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Daniel Duffy DVM

Asst Professor

CVM Main Building NA


Dan attended veterinary school for 5 years the University of Edinburgh, Scotland where he obtained his veterinary degree with honors becoming a member of the Royal College of Veterinary Surgeons. He then worked with his parents for a short period of time in their small animal mixed practice. He then went on to complete a general rotating medicine and surgery Internship at Colorado State University (CSU). And then went on the complete an intensive 3 year small animal surgery residency and masters of science degree at Purdue University, Indiana.

Dan then spent two years as a clinical assistant professor of orthopedics, soft tissue and neuro surgery at the University of Illinois with a busy surgical (complex trauma) caseload. Dan became a Diplomate of the American College of Veterinary Surgeons (ACVS-SA) and shortly after became a Diplomate of the European College Veterinary Surgeons (ECVS). He also completed further training in education and advanced teaching and a certificate in education becoming a fellow of the Higher Education Academy (FHEA). He was recognized by the Royal College of Veterinary Surgeons (RCVS) and European board of specialization (EBVS) as a recognized specialist in the field of small animal orthopaedic surgery in 2018.

He has authored multiple publications in the area of canine tendon repair techniques and musculoskeletal models.


View my NCBI Bibliography here.



Member of the Royal College of Veterinary Surgeons

American College of Veterinary Surgeons

European College of Veterinary Surgeons

Member – Veterinary Orthopedic Society


Member of the Royal College of Veterinary Surgeons

Diplomate, American College of Veterinary Surgeons – Small Animal

Diplomate, European College of Veterinary Surgeons

Certificate in Higher Education and Fellow of the Higher Education Academy

RCVS Recognized specialist in Small Animal Orthopedics

European Board of Veterinary Recognized Specialist in Small Animal Surgery

Area(s) of Expertise

Minimally invasive management of joint pathology and intra-articular fractures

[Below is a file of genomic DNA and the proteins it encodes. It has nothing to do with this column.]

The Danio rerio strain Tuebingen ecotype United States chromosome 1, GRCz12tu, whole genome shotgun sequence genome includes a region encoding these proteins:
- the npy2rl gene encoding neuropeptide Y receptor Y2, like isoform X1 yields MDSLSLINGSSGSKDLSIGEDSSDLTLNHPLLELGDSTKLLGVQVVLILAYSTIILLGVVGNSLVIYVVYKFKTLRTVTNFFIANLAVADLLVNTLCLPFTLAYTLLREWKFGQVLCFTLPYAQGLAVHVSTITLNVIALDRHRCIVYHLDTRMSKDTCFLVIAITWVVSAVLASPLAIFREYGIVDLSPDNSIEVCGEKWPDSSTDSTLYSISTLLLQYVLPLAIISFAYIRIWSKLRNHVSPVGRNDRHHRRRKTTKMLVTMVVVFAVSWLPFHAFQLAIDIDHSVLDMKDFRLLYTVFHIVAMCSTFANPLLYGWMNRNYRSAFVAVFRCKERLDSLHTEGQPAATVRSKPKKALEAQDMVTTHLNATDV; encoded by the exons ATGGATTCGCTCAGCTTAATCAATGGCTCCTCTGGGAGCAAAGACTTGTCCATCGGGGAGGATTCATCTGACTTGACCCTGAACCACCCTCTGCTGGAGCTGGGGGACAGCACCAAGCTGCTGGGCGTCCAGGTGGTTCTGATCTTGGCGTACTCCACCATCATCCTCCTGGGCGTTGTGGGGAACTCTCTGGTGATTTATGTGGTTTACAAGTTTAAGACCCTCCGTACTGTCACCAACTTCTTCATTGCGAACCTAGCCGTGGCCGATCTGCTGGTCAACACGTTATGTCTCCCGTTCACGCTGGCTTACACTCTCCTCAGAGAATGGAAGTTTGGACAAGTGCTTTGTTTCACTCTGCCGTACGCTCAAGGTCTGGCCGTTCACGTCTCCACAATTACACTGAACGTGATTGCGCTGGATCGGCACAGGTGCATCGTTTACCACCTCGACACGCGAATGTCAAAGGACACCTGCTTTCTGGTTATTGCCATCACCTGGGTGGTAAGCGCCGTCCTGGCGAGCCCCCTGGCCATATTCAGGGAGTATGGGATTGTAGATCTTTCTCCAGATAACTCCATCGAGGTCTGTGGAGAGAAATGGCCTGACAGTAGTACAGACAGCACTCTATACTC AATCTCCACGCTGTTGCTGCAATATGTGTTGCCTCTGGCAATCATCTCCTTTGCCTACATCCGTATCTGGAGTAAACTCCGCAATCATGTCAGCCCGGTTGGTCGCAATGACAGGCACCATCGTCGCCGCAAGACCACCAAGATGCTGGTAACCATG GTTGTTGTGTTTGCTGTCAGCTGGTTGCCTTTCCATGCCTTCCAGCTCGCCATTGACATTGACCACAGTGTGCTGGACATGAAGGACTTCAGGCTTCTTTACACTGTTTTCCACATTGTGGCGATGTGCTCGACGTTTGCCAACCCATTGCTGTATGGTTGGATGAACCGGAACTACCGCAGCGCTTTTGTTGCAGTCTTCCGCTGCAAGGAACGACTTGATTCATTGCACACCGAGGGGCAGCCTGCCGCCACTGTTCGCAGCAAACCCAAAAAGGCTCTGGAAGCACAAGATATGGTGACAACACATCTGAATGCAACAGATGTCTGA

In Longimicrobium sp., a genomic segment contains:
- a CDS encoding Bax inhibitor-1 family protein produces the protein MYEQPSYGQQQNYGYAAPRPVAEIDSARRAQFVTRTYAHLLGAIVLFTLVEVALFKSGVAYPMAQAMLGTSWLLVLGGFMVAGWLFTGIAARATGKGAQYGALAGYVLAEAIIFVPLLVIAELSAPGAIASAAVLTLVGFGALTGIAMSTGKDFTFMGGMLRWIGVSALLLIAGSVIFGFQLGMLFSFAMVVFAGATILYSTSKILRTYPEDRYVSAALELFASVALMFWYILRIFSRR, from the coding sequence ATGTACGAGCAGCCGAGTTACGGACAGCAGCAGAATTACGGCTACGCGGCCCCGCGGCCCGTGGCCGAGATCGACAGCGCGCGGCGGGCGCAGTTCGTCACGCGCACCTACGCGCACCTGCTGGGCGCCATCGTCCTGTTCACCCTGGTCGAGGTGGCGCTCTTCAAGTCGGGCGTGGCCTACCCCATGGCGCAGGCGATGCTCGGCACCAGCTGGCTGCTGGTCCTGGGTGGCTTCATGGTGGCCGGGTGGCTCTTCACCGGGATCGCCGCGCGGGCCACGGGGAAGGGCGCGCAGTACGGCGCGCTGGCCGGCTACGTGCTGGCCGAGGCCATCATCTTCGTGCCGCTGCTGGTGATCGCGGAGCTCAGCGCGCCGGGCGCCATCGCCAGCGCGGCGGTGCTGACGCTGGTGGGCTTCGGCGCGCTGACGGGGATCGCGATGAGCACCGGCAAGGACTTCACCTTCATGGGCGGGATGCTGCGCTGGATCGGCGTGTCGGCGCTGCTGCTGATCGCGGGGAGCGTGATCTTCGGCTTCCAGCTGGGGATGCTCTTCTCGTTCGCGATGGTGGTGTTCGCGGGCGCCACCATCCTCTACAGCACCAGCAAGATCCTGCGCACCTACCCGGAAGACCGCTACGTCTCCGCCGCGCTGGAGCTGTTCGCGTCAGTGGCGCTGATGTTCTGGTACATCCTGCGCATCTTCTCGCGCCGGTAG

Tendon repair, biologics and novel treatment for musculoskeletal disease

Novel suture use for flexor tendon repair

Minimally invasive fracture repair (MIPO)

Translational models for distal extremity tendon repair in people

Total hip replacement


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Date: 12/01/19 - 8/31/22
Amount: $11,977.00
Funding Agencies: Veterinary Orthopedic Society

Tendon injuries, regardless of the inciting mechanism and predisposing disease process, often require suture tenorrhaphy to allow patients to return to normal function. The goal of surgery is to restore the tendon working length and to prevent elongation. Gap formation at the anastomosis site may significantly delay tendon healing. Gapping >3mm has been shown to prevent progressive increases in tensile strength and stiffness that occurs with normal tendon healing.1 The three-loop pulley (3LP) and locking loop suture patterns are currently standard of care for suture tenorrhaphy in canine patients. In human hand flexor tendon repair, novel tendon suture techniques have demonstrated superiority.2-5 Evaluation of the biomechanical strength of non-traditional suture patterns in an ex-vivo setting is important prior to clinical implementation to assess construct strength and resistance to gap formation, especially for working dogs which experience higher applied loads at the repair site.6 The objective of this study is to compare the biomechanical strength and gapping characteristics of four novel tenorrhaphy patterns compared with a three-loop pulley (3LP) pattern in a canine cadaveric superficial digital flexor tendon (SDFT) model. Our null hypothesis is that there will be no differences in yield, peak and failure loads, and gapping development at the repair site compared to the 3LP pattern. This is an ex-vivo biomechanical experimental study. Sixty cadaveric SDFT units will be tested. Transected SDFT shall be repaired with one of five randomly assigned suture patterns (power analysis, n=12), including 3LP, exposed triple cross-lock continuous, embedded triple cross-lock continuous, triple circle-lock continuous, and modified Tang continuous patterns. Using a high-speed digital camera, failure modes and force at -1 and 3mm gap formation shall be evaluated. Yield, peak, and failure forces shall be measured from load displacement curves using custom software. Significance shall be set at p<0.05.

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